Sunday, was race day!! It is always nice having a race that is local enough to run to, so I incorporated my warm up in jogging to the start line of the Cranleigh 15/21. It’s a race that I’d not heard of until I moved here, but it is well respected, always a sellout, and pretty perfect long run prep for marathon training. At £10 it’s pretty good value for money, and you can choose at any point in the run which distance you want to do. The race consists of one 9 mile loop followed by either one or two 6 mile loops. On a nice day the route would probably be very nice, but it was very chilly yesterday. Thankfully only a few flakes of snow fell though, and no rain! So really, we were quite lucky.
I set out with the intention of running the 15. Rather than another 20 mile plod, I thought I’d try and go a bit quicker over the 15. I set it as my Marchvellous target and hoped to hold 8:35min/mi pace to bring in 2:08:45.
I set off a little quicker than that, and as the route goes largely downhill over the first couple of miles it was difficult to slow down to the pace I was hoping for. So I resigned myself to trying to hold this pace. Over a couple of little lumps in the road I lost a little time, but on the whole I was maintaining 8:10s and fueling to plan with my Torq gels. I saw a teacher from work at about the 5 mile point which was nice as she spotted me and cheered. As I came into town at the end of the long loop Lyndsey was lying in wait, in the cold, to snap me coming through.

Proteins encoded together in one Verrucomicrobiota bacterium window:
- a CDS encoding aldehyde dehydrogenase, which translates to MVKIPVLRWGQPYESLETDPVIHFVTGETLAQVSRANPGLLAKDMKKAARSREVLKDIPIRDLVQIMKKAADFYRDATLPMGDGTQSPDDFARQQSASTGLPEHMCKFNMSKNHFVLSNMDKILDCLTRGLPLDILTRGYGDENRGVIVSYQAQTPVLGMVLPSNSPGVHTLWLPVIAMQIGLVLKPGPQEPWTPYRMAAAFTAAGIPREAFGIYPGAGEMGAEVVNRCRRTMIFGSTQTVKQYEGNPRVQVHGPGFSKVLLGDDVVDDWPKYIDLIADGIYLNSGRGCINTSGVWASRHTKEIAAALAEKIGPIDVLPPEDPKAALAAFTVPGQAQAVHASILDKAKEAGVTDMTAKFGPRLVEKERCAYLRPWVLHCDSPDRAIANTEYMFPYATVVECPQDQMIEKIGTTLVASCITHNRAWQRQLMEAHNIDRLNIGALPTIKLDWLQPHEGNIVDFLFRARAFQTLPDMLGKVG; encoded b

At this point I got a little confused as I caught up with some painfully slow (and quite large runners). How fast must they have gone off for it to have taken 10 miles at 8:10min/mi to catch them? If they are marathon training, I hope they learned their lesson!
Much as I had done at Dunsfold a couple of weeks ago, I was able to push on in the final couple of miles, or at least to limit my losses. No one came past me, and I was able to catch a few runners. Also similar to Dunsfold, was that it was impossible to know who was going for 15 rather than 21 miles. As I pulled off to the finish line I felt a little bad about not ‘going the whole distance’. As I beat my race predication time by 4 minutes I soon got over that fact. I was a bit disappointed that I clearly don’t understand my body, or the improvements in training that I have seen recently, but I was pleased with the net result.
The organisers had even measured and marked the half marathon point on the course, which I passed 5 minutes inside my previous PB set at Silverstone a year ago – an unofficial PB :-) You can see my pictures courtesy of Sussex Sport Photography here.
I collected my bling (the one downside of a cheap race is the naff medals that these organisers give out)
I spent the afternoon veggie out, chilling on the sofa and keeping track of the amazing runners who were completing the altered route Thames Path 100 challenge. Including the phenomenal Luke Ashton who came in second, and Bryan Webster who had to walk most of the final 40 miles after hip/groin/feet issues plagued him in the first half of the run. Inspirational guys, both of them!! Can’t wait to join Bryan on the North Downs!!
But for now, ciao. Catch ya on the flipside folks!!